Wordless Wednesday

20180218_083216Surprise! After days of unseasonable (or as I sometimes like to think of it, unreasonable) weather with temperatures in the upper 40s and even mid 50s, this happened!

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But, no worries. We’re soon going back to “unreasonable.” It’s supposed to be even warmer by the time you read this–maybe mid-60s, or even 70!–so all this will be just a memory.

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But this strange weather is never a good thing–not for plants, which start breaking dormancy early, not for animals, which get confused about breaking torpor, and not for people, who don’t know what to wear on a given day. Very unsettling.

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Don’t Kill A Plant With Kindness

I’ve been doing a bit of lecturing lately and I will be doing a lot more as spring begins. Some years, I am so busy lecturing, I can barely find time to get into the garden (isn’t that a happy problem to have?)

One topic that almost always comes up–regardless of what I might be speaking about–is sustainability. That’s a word that gets thrown a round an awful lot but the title of this post pretty much sums it up for me. Another way to put it, particularly for outdoor plants (because remember, I speak a lot on house plants too!) would be “right plant, right place.” How often have we heard that one in our gardening years?

But really, it works. What am I telling you? Am I saying only grow native plants? Oh dear, no! I’d be a terrible hypocrite if I did that! Natives are wonderful, but so are many other types of plants.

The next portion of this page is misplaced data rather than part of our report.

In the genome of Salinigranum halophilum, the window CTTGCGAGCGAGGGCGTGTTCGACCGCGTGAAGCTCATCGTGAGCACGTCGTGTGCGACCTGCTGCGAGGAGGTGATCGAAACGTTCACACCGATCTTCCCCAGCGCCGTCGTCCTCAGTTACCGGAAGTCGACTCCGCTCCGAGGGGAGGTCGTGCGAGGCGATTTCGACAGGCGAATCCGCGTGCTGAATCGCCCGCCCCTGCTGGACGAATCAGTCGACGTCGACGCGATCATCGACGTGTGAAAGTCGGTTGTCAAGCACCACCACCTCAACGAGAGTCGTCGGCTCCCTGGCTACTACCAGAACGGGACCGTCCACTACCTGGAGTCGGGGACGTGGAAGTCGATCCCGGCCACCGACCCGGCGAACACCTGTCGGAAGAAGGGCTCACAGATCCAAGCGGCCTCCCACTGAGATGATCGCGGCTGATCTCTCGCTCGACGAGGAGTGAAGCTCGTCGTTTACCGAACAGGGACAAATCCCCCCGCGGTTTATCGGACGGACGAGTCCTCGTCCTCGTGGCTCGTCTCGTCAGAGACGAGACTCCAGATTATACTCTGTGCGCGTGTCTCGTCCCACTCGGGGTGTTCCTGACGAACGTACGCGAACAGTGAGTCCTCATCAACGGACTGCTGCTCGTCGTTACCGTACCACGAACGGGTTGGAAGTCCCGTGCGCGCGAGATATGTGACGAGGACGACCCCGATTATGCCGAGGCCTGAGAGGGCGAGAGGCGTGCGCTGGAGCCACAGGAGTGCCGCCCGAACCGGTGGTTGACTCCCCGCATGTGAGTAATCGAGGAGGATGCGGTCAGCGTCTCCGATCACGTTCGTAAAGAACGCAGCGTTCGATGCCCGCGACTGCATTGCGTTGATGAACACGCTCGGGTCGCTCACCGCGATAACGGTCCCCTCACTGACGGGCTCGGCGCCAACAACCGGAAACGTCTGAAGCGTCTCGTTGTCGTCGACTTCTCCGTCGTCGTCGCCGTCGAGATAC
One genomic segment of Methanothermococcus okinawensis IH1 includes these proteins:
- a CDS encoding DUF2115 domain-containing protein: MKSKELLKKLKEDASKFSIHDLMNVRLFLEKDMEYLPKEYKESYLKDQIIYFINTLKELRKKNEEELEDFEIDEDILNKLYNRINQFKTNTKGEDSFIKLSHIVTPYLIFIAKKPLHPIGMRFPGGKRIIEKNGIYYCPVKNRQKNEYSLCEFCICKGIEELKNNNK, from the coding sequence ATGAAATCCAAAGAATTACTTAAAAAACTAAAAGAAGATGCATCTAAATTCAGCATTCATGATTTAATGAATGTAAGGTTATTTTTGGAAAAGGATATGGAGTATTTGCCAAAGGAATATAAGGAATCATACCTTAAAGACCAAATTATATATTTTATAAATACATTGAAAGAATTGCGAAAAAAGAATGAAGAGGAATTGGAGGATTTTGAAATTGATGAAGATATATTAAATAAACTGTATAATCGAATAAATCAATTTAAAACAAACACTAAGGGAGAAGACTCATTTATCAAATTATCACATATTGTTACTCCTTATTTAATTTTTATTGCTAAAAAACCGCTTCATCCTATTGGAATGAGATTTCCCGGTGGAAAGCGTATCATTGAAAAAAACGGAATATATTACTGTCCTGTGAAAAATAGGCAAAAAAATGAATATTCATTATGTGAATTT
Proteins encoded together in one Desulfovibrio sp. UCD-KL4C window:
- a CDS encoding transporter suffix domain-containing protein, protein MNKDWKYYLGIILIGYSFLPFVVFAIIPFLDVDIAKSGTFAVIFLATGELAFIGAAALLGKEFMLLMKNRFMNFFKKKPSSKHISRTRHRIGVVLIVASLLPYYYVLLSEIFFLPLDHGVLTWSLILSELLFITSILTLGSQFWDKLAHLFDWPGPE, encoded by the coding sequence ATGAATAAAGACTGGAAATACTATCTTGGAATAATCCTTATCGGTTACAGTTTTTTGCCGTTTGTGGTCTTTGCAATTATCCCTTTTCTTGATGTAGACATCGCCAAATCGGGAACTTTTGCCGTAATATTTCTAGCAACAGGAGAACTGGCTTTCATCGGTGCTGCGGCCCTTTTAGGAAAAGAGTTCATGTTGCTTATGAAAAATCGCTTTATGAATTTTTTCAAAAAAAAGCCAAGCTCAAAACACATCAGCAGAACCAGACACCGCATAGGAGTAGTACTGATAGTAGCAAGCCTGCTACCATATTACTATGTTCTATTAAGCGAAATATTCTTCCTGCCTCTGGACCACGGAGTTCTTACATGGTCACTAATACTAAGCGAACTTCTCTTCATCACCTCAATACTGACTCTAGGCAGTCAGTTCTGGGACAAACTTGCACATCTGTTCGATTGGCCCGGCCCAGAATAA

What you need to do is to learn what works for you, in your soil and on your site. I have horrible, wet clay that remains wet long into the spring–way too long into the spring. I can rarely work in it before May unless we have an unusually warm spring (and that too is problematic for other reasons). I have learned this over many years of gardening in the same place.

This presents challenges–no early spring pruning or weeding–and opportunities–the beneficial insects and native bees always get their chance to over-winter and emerge from my gardens without being disturbed.

But one thing I don’t do–and never do–is give my plants any “extras” after they get established. Yes, when a plant is first planted, it needs water to help it get settled in. That’s all it needs–water (and that is a post for another day–how to water–and why you don’t want to over-amend your soil.)